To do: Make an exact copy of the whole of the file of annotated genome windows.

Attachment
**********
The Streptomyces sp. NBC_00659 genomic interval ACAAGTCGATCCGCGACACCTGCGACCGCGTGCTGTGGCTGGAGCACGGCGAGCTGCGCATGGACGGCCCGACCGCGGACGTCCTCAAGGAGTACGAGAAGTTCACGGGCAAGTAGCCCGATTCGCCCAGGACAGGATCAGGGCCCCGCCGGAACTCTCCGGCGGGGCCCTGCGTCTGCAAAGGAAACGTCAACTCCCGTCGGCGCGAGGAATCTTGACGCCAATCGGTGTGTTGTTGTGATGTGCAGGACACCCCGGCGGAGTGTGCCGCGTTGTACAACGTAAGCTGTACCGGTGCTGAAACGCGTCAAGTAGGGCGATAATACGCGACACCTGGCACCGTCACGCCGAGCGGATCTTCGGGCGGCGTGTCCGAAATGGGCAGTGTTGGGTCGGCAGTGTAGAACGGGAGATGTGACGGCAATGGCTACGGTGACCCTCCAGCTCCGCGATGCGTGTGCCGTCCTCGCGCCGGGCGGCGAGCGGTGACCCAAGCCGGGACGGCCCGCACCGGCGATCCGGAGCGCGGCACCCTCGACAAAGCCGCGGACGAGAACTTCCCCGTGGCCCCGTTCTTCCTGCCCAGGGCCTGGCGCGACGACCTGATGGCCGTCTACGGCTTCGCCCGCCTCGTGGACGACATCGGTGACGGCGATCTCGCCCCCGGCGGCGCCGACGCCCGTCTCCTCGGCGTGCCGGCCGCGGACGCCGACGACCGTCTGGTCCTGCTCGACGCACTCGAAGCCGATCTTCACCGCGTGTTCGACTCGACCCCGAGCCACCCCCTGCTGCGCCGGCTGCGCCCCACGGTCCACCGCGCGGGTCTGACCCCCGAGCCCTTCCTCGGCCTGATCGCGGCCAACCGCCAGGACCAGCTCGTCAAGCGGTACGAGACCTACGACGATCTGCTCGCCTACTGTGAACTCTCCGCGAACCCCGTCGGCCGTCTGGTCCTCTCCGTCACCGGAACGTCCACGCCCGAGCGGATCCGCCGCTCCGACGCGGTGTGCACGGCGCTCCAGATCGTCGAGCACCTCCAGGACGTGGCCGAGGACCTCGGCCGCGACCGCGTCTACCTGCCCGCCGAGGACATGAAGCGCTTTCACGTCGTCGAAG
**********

The Streptomyces sp. NBC_00659 genomic interval ACAAGTCGATCCGCGACACCTGCGACCGCGTGCTGTGGCTGGAGCACGGCGAGCTGCGCATGGACGGCCCGACCGCGGACGTCCTCAAGGAGTACGAGAAGTTCACGGGCAAGTAGCCCGATTCGCCCAGGACAGGATCAGGGCCCCGCCGGAACTCTCCGGCGGGGCCCTGCGTCTGCAAAGGAAACGTCAACTCCCGTCGGCGCGAGGAATCTTGACGCCAATCGGTGTGTTGTTGTGATGTGCAGGACACCCCGGCGGAGTGTGCCGCGTTGTACAACGTAAGCTGTACCGGTGCTGAAACGCGTCAAGTAGGGCGATAATACGCGACACCTGGCACCGTCACGCCGAGCGGATCTTCGGGCGGCGTGTCCGAAATGGGCAGTGTTGGGTCGGCAGTGTAGAACGGGAGATGTGACGGCAATGGCTACGGTGACCCTCCAGCTCCGCGATGCGTGTGCCGTCCTCGCGCCGGGCGGCGAGCGGTGACCCAAGCCGGGACGGCCCGCACCGGCGATCCGGAGCGCGGCACCCTCGACAAAGCCGCGGACGAGAACTTCCCCGTGGCCCCGTTCTTCCTGCCCAGGGCCTGGCGCGACGACCTGATGGCCGTCTACGGCTTCGCCCGCCTCGTGGACGACATCGGTGACGGCGATCTCGCCCCCGGCGGCGCCGACGCCCGTCTCCTCGGCGTGCCGGCCGCGGACGCCGACGACCGTCTGGTCCTGCTCGACGCACTCGAAGCCGATCTTCACCGCGTGTTCGACTCGACCCCGAGCCACCCCCTGCTGCGCCGGCTGCGCCCCACGGTCCACCGCGCGGGTCTGACCCCCGAGCCCTTCCTCGGCCTGATCGCGGCCAACCGCCAGGACCAGCTCGTCAAGCGGTACGAGACCTACGACGATCTGCTCGCCTACTGTGAACTCTCCGCGAACCCCGTCGGCCGTCTGGTCCTCTCCGTCACCGGAACGTCCACGCCCGAGCGGATCCGCCGCTCCGACGCGGTGTGCACGGCGCTCCAGATCGTCGAGCACCTCCAGGACGTGGCCGAGGACCTCGGCCGCGACCGCGTCTACCTGCCCGCCGAGGACATGAAGCGCTTTCACGTCGTCGAAG